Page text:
Songbirds are an important model system for the study of the neurological bases of song learning, but variation in song learning accuracy and adult song complexity remains poorly understood. Current models of sexual selection predict that signals such as song must be costly to develop or maintain to constitute honest indicators of male quality. It has been proposed that reductions of nestling condition during song development might limit the expression of song learning. Adult song could thus act as an indicator of early stress as only males that enjoy good condition during development could learn accurately and sing long songs or large repertoires. We tested this hypothesis in the zebra finch by modifying early condition through cross-fostering chicks to small, medium, and large broods. Song learning was very accurate and was found to reflect very closely tutor song characteristics and to depend on the number of males in the tutoring group. Although the brood size manipulation strongly affected several measures of nestling condition and adult biometry, we found no relationship between early condition and song learning scores or song characteristics. Similarly, brain mass and high vocal center (HVC), robust nucleus of the arcopallium (RA), and lateral magnocellular nucleus of the anterior nidopallium (LMAN) volumes did not covary with nestling condition and growth measurements. We found no significant relationship between song repertoire size and HVC and RA volumes, although there was a nonsignificant trend for HVC to increase with increasing proportion of learnt elements in a song. In conclusion, the results provide no evidence for song learning to be limited by nestling condition during the period of nutritional dependence from the parents in this species.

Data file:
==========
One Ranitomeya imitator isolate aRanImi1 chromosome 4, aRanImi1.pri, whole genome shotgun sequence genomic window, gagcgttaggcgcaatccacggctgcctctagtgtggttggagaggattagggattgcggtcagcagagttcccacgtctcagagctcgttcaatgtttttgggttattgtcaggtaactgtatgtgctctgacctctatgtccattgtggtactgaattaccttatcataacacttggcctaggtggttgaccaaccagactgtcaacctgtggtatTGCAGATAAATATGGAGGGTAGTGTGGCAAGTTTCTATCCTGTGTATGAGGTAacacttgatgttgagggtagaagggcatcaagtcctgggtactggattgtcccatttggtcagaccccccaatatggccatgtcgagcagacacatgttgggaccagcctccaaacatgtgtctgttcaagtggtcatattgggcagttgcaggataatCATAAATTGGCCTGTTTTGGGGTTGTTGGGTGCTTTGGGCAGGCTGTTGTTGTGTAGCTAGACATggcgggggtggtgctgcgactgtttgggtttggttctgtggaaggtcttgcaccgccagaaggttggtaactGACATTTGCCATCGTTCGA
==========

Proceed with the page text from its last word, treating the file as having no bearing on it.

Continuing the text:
- Developmental stress
- Song brain nuclei